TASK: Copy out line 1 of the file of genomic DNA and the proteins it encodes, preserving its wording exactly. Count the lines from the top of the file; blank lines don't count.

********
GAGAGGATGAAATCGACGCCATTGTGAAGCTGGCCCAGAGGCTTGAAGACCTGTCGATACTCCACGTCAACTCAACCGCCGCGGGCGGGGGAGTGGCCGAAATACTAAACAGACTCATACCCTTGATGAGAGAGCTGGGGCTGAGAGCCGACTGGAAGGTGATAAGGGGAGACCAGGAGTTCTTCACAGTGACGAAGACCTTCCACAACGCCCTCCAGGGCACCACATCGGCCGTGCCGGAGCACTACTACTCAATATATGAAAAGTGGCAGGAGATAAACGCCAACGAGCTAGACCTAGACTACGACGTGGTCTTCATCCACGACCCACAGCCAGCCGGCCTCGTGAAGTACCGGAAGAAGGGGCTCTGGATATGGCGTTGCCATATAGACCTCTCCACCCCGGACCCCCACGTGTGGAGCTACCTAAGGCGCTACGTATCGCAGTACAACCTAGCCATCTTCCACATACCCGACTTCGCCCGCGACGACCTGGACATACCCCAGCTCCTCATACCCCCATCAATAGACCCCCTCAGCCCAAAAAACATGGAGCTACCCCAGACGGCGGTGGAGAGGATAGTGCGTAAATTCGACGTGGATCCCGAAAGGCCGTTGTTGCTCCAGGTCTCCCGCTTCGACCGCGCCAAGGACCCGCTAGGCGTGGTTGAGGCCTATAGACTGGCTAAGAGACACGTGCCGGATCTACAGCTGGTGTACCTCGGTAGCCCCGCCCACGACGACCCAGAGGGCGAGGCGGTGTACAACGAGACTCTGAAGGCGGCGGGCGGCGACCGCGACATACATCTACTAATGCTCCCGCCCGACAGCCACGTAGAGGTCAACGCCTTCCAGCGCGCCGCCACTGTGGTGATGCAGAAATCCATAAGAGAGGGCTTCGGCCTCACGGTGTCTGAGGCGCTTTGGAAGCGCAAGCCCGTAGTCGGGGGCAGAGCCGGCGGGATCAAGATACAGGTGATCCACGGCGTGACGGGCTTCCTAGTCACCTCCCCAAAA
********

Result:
GAGAGGATGAAATCGACGCCATTGTGAAGCTGGCCCAGAGGCTTGAAGACCTGTCGATACTCCACGTCAACTCAACCGCCGCGGGCGGGGGAGTGGCCGAAATACTAAACAGACTCATACCCTTGATGAGAGAGCTGGGGCTGAGAGCCGACTGGAAGGTGATAAGGGGAGACCAGGAGTTCTTCACAGTGACGAAGACCTTCCACAACGCCCTCCAGGGCACCACATCGGCCGTGCCGGAGCACTACTACTCAATATATGAAAAGTGGCAGGAGATAAACGCCAACGAGCTAGACCTAGACTACGACGTGGTCTTCATCCACGACCCACAGCCAGCCGGCCTCGTGAAGTACCGGAAGAAGGGGCTCTGGATATGGCGTTGCCATATAGACCTCTCCACCCCGGACCCCCACGTGTGGAGCTACCTAAGGCGCTACGTATCGCAGTACAACCTAGCCATCTTCCACATACCCGACTTCGCCCGCGACGACCTGGACATACCCCAGCTCCTCATACCCCCATCAATAGACCCCCTCAGCCCAAAAAACATGGAGCTACCCCAGACGGCGGTGGAGAGGATAGTGCGTAAATTCGACGTGGATCCCGAAAGGCCGTTGTTGCTCCAGGTCTCCCGCTTCGACCGCGCCAAGGACCCGCTAGGCGTGGTTGAGGCCTATAGACTGGCTAAGAGACACGTGCCGGATCTACAGCTGGTGTACCTCGGTAGCCCCGCCCACGACGACCCAGAGGGCGAGGCGGTGTACAACGAGACTCTGAAGGCGGCGGGCGGCGACCGCGACATACATCTACTAATGCTCCCGCCCGACAGCCACGTAGAGGTCAACGCCTTCCAGCGCGCCGCCACTGTGGTGATGCAGAAATCCATAAGAGAGGGCTTCGGCCTCACGGTGTCTGAGGCGCTTTGGAAGCGCAAGCCCGTAGTCGGGGGCAGAGCCGGCGGGATCAAGATACAGGTGATCCACGGCGTGACGGGCTTCCTAGTCACCTCCCCAAAA